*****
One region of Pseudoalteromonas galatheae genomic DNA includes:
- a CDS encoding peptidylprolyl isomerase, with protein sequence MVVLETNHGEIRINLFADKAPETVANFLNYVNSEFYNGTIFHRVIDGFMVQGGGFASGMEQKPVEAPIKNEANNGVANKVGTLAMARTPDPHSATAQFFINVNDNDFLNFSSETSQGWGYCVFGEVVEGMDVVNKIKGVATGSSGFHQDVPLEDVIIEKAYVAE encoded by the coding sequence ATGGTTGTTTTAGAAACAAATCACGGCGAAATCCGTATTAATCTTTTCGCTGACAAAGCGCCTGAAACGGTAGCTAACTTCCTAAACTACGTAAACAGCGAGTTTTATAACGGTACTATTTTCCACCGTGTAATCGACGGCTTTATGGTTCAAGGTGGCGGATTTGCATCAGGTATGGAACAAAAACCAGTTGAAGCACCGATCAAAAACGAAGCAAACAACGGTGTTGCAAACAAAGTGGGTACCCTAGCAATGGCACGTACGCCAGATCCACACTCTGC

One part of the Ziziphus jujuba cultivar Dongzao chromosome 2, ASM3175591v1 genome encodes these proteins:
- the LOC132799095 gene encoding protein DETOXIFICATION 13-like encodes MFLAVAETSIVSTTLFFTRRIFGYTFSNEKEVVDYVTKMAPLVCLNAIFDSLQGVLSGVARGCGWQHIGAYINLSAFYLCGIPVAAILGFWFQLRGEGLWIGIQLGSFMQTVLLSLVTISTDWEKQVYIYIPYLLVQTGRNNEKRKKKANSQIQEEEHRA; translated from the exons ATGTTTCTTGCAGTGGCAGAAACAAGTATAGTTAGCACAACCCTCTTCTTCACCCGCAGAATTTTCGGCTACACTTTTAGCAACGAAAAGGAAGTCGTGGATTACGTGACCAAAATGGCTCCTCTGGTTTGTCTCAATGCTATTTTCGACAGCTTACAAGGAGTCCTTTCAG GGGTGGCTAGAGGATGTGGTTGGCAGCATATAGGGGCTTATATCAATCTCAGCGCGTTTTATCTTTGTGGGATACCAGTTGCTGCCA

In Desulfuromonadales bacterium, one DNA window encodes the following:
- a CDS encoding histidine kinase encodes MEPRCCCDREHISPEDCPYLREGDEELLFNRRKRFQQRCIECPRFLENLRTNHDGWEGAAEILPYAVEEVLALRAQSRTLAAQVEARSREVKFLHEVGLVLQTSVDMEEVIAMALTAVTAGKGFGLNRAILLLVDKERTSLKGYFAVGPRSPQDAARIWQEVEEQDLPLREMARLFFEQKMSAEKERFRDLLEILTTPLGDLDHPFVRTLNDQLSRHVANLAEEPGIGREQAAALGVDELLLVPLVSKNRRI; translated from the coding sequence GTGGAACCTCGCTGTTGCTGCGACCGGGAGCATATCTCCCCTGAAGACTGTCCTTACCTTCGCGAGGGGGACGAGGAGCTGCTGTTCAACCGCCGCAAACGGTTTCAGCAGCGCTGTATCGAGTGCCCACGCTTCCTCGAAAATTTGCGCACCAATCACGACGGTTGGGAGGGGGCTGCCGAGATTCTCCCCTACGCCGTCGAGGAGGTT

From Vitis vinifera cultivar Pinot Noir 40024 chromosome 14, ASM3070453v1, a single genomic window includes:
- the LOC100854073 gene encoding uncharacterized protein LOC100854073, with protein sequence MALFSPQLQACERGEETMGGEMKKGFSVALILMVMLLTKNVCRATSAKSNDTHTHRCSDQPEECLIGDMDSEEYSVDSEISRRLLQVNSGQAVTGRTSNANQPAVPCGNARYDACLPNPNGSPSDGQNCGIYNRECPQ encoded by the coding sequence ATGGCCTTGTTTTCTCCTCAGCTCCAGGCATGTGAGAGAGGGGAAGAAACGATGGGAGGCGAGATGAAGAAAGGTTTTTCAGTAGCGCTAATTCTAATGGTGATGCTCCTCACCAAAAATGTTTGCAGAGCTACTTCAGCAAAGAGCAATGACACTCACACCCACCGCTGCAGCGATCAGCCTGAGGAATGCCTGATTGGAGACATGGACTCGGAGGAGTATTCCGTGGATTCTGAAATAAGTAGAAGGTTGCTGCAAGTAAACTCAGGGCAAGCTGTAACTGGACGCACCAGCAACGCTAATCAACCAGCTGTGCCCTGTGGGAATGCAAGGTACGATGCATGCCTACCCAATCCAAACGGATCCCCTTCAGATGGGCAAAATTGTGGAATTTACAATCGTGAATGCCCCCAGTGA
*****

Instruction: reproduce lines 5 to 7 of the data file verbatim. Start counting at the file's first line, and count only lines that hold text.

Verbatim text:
In Desulfuromonadales bacterium, one DNA window encodes the following:
- a CDS encoding histidine kinase encodes MEPRCCCDREHISPEDCPYLREGDEELLFNRRKRFQQRCIECPRFLENLRTNHDGWEGAAEILPYAVEEVLALRAQSRTLAAQVEARSREVKFLHEVGLVLQTSVDMEEVIAMALTAVTAGKGFGLNRAILLLVDKERTSLKGYFAVGPRSPQDAARIWQEVEEQDLPLREMARLFFEQKMSAEKERFRDLLEILTTPLGDLDHPFVRTLNDQLSRHVANLAEEPGIGREQAAALGVDELLLVPLVSKNRRI; translated from the coding sequence GTGGAACCTCGCTGTTGCTGCGACCGGGAGCATATCTCCCCTGAAGACTGTCCTTACCTTCGCGAGGGGGACGAGGAGCTGCTGTTCAACCGCCGCAAACGGTTTCAGCAGCGCTGTATCGAGTGCCCACGCTTCCTCGAAAATTTGCGCACCAATCACGACGGTTGGGAGGGGGCTGCCGAGATTCTCCCCTACGCCGTCGAGGAGGTT

From Vitis vinifera cultivar Pinot Noir 40024 chromosome 14, ASM3070453v1, a single genomic window includes: